OK, so I actually hate that pseudo-word, but I couldn’t think of much of anything else to use to describe how I’m felling right about now.
Draft # 1 is done!
Of course, all that really means is that the work starts over with a rewrite. A straightforward, if quirky, postapocalyptic pirate story will become a quirky, postapocalyptic fantasy pirate story with a new prologue, two new chapters and all kinds of snazzy new details.
Sent the rewritten “That Ain’t a Mosey” to the Triangulation anthology editor. It weighs in nearly 1,800 words lighter than before, most of that off the front end.
I’m keeping my toes crossed (can’t cross my eyes, need my fingers for typing, but I don’t do that much walking, anyway).
Got yet another rejection for “The Final Quarter,” this time from Black Sails.
As a Texan, I appreciate the take on the UT/A&M rivalry, and the SF conceit is a clever one. Unfortunately, it’s not quite the right fit for the collection at large, so we decided that we’ll have to pass. Hopefully you understand.
I actually don’t understand — it’s a pirate story for a pirate anthology, and there’s no information here as to why it’s not a good fit. But like I told the editor, I don’t have to understand. It’s his publication. If he doesn’t want it, it doesn’t get in. I may send this to Revelation if they ever re-open to submissions.
My real concern is how this bodes for the novel I’m writing based on that short story. I hope I haven’t created something that’s too quirky.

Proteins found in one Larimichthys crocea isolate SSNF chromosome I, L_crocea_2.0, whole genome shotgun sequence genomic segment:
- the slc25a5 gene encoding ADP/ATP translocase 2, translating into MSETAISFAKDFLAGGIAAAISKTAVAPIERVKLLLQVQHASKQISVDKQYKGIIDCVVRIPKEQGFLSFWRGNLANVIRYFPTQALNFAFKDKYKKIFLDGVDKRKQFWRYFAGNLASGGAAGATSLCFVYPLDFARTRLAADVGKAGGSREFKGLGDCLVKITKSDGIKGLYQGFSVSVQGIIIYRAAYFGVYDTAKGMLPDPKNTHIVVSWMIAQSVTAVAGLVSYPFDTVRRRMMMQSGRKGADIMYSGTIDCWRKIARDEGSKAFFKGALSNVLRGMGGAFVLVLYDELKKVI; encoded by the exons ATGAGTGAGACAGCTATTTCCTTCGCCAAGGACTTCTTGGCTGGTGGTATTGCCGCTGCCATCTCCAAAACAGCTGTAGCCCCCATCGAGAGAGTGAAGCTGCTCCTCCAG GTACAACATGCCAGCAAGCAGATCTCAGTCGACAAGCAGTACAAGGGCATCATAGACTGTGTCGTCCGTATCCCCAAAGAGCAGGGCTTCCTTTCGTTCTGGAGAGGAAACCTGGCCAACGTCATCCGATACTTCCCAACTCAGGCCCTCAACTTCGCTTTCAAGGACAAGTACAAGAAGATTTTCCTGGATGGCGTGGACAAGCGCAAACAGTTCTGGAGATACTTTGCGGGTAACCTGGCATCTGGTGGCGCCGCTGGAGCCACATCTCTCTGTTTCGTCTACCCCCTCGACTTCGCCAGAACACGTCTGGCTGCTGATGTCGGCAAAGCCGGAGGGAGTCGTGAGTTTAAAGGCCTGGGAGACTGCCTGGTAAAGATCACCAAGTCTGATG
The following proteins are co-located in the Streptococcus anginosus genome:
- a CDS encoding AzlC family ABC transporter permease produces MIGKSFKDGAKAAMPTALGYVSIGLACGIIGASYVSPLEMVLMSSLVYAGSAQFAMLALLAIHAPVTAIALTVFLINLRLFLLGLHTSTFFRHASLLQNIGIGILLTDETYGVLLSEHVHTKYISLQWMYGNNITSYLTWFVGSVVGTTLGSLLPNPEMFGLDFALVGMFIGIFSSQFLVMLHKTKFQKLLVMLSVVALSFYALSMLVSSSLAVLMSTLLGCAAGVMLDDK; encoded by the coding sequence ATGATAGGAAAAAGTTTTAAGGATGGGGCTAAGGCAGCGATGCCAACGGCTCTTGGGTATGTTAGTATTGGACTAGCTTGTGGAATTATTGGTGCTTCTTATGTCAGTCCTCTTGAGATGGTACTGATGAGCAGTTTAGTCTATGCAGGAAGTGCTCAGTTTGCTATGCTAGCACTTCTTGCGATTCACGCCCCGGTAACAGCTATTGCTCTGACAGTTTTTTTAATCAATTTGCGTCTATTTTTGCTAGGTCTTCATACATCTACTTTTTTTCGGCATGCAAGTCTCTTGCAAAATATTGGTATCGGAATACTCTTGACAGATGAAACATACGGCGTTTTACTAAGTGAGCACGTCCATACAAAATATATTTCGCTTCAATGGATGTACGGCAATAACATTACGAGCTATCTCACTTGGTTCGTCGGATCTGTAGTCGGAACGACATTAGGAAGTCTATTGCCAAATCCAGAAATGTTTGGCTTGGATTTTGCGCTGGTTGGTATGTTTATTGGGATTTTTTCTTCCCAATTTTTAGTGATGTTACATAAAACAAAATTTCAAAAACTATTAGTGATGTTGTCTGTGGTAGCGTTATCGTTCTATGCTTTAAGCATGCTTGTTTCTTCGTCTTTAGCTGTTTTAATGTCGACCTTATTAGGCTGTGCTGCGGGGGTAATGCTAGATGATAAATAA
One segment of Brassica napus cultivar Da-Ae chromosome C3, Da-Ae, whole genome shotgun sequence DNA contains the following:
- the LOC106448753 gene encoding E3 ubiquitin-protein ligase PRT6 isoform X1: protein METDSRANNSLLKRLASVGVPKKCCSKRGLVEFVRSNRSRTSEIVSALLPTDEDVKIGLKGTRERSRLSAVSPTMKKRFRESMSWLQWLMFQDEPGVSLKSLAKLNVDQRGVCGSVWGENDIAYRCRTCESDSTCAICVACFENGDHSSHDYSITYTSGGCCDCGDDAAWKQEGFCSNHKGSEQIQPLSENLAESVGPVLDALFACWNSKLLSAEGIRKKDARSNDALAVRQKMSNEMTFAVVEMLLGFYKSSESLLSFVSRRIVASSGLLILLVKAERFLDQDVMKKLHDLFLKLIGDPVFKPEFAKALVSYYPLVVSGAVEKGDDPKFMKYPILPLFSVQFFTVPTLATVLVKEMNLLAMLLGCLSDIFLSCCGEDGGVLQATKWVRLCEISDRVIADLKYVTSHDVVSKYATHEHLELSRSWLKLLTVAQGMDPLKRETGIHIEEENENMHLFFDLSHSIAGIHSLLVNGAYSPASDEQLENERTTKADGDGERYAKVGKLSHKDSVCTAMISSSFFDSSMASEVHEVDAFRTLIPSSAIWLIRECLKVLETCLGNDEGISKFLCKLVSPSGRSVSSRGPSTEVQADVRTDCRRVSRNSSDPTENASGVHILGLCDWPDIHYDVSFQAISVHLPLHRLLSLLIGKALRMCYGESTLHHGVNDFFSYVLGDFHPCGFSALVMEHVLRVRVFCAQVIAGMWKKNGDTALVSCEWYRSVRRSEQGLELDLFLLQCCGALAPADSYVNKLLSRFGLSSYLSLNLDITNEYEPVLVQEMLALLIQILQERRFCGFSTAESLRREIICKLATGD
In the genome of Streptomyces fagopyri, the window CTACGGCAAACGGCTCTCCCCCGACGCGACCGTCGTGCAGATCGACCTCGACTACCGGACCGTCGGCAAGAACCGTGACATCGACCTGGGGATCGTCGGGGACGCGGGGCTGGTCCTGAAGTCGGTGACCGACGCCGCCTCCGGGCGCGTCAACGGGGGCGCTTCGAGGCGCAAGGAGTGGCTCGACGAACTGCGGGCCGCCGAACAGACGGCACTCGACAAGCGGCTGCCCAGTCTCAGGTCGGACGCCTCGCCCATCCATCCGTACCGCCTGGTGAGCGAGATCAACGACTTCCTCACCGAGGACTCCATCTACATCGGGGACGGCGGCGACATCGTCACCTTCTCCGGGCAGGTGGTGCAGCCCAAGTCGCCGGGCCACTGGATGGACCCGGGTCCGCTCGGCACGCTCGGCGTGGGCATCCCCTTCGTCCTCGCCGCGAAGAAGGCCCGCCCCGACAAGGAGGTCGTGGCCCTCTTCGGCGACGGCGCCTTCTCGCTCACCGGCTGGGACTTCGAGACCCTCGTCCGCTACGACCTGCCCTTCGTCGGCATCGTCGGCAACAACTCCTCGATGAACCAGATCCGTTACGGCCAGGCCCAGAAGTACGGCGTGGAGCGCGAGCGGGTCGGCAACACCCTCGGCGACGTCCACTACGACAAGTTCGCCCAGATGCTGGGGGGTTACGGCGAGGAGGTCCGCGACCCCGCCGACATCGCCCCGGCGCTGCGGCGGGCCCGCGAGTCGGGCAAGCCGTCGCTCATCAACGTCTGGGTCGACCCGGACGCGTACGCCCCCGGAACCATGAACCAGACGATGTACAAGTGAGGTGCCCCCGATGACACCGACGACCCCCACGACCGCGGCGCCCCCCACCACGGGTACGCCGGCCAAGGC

Got my first ever rewrite request Sunday. Of course, it’s not an acceptance and an acceptance isn’t guaranteed, but it’s certainly a step in that direction.
The story in question is “That Ain’t a Mosey,” my cowboy zombie apocalypse. The request comes courtesy of the Triangulation anthology.
The majority of the readers are going to see right where you’re going, and I think they’re going to get impatient waiting for you to get there. You can make the case that the first nine pages are backstory — that the story doesn’t REALLY begin until Doc gets shot and the undead mayhem begins. It shouldn’t take nine pages to get there. I want to see a rewrite — I want to see a version of this narrative that’s slimmer and faster paced, and (most importantly) gets to the actual story faster.
In its original form, “That Ain’t a Mosey” weighs in at about 6,500 words. I still think it was a good story that flowed nicely (if perhaps a tad slowly), but after whacking 1,700 words, I can see the advantages of making it a lean, mean, undead machine. I’m going to let the thing sit for a few days and go back and look at it to make sure I didn’t cut anything unnecessary.
The thing that strikes me as funny is this little adventure so far illustrates a point I’ve heard often (and even made myself): Sometimes it’s just a matter of hitting an editor at the right moment. History is Dead rejected the story as nicely written, but not what they were looking for. I turned around and sent it to Triangulation without alteration, where they just happened to be needing some zombies for the “End of Time” theme. Sure, I would have liked to have it accepted as it was, but if he likes my changes, I’ve got a strong(er) piece in a fairly notable publication. The fact that it pays more than History (if they take it) doesn’t hurt, either. 🙂